Our Goose Is Cooked?

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"On Wednesday, the S&P/CaseShiller home price index confirmed that 5-year long housing crash was still gaining pace. Home prices have fallen to their lowest level in 8 years with no end in sight. Meanwhile the Chicago Manufacturing Gauge recorded its biggest decline in 2.5 years while factory orders dropped in April by the most since May, 2010. There was also bad news on the unemployment front where privately-owned businesses hired only 38,000 workers from April to May, nearly 100,000 less jobs than analysts had predicted. Also, consumer confidence fell to its lowest reading in six months.

So, housing, manufacturing, unemployment and consumer confidence are all down, down, down and down.

Friday's unemployment report was also worse than expected. The Bureau of Labor Statistics (BLS) reported that unemployment rose to 9.1 percent

So, no new jobs are being created and the economy is quickly decelerating. It's all bad.

Consumers aren't spending, businesses aren't investing, and credit is not expanding. At the same time, state and federal governments are trimming budgets and laying off workers. So, all the main players are cutting, cutting, cutting. Naturally, the economy has responded in kind; housing prices are falling, unemployment is rising, manufacturing is stalling and consumer confidence is dropping.

There's nothing here that should surprise us. We are headed into a Depression because policymakers have made another Depression unavoidable. A policy-driven Depression is different than a financial crisis. It is a matter of choice." - Mike Whitney


We should have learned from the last Depression, and Hoover's initial attempts to balance the budget to correct it that austerity isn't the way to go. Of course, when economic history is re-written to conform to an ideology, then nothing can be learned from it.

Retired Monk - "Ideology is a disease".

Jul. 31, 2007 3:01 pm


Or the "chickens have come home to roost." Anyway you look at it we're screwed and the public should not bend over but instead fight back.

Had we not bailed out the banks this would have happened in the fall of 2008 right on Dubya's lap. It would have effected the bansksters more and the public less which I what I argued back then. By delaying it the public is trampled more and the crooked banks less.

One thing not mentioned about the housing collapse is the effect on seniors who counted on selling their homes to get the equity out to purchase a retirement condo or townhouse. For many that "downsizing" is now almost impossible. That is indeed a crime in itself.

captbebops's picture
Jul. 31, 2007 3:01 pm

If would have been far cheaper to bail the homeowners so the derivative debts in the trillions wouldn't have come into play. However, only those proven to be "deserving" by the size of their bank accounts get bailouts. The "undeserving" get to pay for it with a global economic collapse. Now the undeserving get to pay more for their folly of bailing the "deserving". It bankrupted their governments.

.The nonsense is still going on, as the noted economist Michael Hudson brought to light with his recent article on national "serfdom".

QUOTE: "The moral is that when it comes to bailing out bankers, rules are ignored – in order to serve the “higher justice” of saving banks and their high-finance counterparties from taking a loss. The class war is back in business – with a vengeance, and bankers are the winners this time around.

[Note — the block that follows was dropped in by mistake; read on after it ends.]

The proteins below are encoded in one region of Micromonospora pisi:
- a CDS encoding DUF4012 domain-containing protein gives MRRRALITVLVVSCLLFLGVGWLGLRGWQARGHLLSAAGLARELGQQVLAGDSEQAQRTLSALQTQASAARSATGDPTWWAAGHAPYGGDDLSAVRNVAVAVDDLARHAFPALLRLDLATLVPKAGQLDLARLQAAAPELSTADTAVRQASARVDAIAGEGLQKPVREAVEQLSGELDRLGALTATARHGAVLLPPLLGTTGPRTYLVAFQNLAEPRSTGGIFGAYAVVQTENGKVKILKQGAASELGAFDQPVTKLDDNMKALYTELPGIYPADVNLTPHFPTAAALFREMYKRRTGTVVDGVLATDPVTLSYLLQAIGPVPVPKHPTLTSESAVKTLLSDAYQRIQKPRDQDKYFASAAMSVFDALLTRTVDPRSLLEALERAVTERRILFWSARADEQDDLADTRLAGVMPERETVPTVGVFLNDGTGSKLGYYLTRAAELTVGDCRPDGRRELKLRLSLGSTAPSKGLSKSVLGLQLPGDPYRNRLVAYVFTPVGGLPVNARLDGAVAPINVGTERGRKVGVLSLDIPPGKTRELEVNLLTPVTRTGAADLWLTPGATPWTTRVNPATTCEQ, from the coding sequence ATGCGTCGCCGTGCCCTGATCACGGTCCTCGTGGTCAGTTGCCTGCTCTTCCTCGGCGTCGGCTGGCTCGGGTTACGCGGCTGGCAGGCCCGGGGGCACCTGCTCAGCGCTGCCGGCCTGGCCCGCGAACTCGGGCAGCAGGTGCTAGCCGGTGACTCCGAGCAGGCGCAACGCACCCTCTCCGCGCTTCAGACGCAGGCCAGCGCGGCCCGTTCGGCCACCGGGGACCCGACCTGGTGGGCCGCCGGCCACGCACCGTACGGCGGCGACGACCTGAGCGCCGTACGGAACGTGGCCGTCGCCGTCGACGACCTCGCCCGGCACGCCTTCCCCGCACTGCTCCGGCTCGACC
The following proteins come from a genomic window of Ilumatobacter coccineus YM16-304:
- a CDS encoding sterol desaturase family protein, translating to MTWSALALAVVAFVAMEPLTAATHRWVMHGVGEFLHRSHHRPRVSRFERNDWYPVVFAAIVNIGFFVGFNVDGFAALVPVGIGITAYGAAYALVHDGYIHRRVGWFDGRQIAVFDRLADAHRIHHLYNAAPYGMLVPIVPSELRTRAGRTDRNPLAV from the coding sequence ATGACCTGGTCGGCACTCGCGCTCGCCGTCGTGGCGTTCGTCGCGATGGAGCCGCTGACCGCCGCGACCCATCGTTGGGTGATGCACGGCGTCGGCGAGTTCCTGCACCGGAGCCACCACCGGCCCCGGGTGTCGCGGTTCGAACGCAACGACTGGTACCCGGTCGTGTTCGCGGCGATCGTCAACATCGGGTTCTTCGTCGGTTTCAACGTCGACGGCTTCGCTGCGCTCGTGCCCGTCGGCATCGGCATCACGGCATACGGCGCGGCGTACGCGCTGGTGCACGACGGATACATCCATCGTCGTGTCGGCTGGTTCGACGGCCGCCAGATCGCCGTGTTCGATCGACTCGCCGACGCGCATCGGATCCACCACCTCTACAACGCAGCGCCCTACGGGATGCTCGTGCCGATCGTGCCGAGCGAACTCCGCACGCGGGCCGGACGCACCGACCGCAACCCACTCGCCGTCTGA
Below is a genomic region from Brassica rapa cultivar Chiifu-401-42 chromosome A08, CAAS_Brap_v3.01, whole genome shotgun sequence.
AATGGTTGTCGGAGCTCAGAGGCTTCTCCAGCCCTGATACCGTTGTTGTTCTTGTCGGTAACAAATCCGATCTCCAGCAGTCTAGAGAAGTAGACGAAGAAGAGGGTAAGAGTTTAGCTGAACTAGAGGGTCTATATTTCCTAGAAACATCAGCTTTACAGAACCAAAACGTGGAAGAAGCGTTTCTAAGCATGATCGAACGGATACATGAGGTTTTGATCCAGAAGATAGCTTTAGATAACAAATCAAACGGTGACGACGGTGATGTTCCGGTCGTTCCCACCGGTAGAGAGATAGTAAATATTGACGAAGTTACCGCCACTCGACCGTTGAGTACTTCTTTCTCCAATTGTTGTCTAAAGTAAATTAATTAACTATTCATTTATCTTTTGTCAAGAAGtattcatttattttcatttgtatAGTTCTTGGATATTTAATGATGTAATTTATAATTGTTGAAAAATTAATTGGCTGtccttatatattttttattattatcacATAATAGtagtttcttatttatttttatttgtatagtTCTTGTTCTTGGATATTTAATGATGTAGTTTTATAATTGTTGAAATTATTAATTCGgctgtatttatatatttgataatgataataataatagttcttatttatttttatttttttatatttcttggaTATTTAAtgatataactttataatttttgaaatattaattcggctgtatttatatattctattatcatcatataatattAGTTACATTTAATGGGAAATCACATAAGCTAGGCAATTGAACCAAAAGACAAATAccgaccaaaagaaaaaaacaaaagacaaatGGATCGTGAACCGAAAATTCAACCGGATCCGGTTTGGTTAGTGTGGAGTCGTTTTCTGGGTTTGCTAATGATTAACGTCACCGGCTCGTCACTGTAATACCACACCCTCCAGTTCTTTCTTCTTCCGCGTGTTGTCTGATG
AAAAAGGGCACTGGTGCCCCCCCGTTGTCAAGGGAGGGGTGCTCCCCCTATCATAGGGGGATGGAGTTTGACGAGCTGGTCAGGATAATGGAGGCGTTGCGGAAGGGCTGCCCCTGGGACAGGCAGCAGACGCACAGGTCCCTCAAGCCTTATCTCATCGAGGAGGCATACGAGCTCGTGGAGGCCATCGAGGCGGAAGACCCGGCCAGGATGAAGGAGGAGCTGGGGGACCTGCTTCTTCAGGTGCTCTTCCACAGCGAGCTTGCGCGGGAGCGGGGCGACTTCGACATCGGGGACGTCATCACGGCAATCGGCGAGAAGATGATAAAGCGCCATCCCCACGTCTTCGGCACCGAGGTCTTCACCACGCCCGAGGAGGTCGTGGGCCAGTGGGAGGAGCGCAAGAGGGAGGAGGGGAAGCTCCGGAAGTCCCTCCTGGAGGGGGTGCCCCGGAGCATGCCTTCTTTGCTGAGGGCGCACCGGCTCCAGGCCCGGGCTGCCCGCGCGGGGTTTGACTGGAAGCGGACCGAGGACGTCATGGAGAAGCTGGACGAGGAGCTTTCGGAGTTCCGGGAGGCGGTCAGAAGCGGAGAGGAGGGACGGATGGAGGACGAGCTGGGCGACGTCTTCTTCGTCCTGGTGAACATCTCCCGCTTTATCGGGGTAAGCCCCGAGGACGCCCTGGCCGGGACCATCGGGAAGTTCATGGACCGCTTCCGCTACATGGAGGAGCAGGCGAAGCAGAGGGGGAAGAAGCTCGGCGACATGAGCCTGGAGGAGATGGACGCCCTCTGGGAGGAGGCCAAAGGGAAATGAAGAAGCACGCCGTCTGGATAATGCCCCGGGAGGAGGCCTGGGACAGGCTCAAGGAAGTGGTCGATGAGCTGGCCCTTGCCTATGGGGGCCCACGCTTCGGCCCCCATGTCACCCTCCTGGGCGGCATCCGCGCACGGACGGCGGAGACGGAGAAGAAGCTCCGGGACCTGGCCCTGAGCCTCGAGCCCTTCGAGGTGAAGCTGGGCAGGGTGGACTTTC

Finance is a form of warfare. Like military conquest, its aim is to gain control of land, public infrastructure, and to impose tribute. This involves dictating laws to its subjects, and concentrating social as well as economic planning in centralized hands.

This attack is being mounted not by nation states as such, but by a cosmopolitan financial class. Finance always has been cosmopolitan more than nationalistic – and always has sought to impose its priorities and lawmaking power over those of parliamentary democracies.

From the vantage point of the Irish and Greek populations (perhaps soon to be joined by those of Portugal and Spain), national parliamentary governments are to be mobilized to impose the terms of national surrender to financial planners. One almost can say that the ideal is to reduce parliaments to local puppet regimes serving the cosmopolitan financial class by using debt leverage to carve up what is left of the public domain that used to be called “the commons.”

Greece and Ireland have become the litmus test for whether economies will be sacrificed in attempts to pay debts that cannot be paid. An interregnum is threatened during which the road to default and permanent austerity will carve out more and more land and public enterprises from the public domain, divert more and more consumer income to pay debt service and taxes for governments to pay bondholders, and more business income to pay the bankers.

If this is not war, what is?"

Michael Hudson is a former Wall Street economist. A Distinguished Research Professor at University of Missouri, Kansas City

Full article here: http://www.counterpunch.org/hudson06032011.html

Retired Monk - "Ideology is a disease"

Jul. 31, 2007 3:01 pm

Or an even bigger picture from Dr. Paul Craig Roberts:


It would be very disgusting if that's what our leaders are up to. Seems like a continuation of the Neocon's dream (or nightmare).

captbebops's picture
Jul. 31, 2007 3:01 pm

How To Bring Back A Middle Class

Thom plus logo From the 1930s to the Reagan Revolution, America grew the largest and most robust middle class in history. Along with strong unions, the main driver of that was that people earning more than about $10 million in today's money confronted a top tax rate of 91% until the 60s, and 67% until Reagan came into office.
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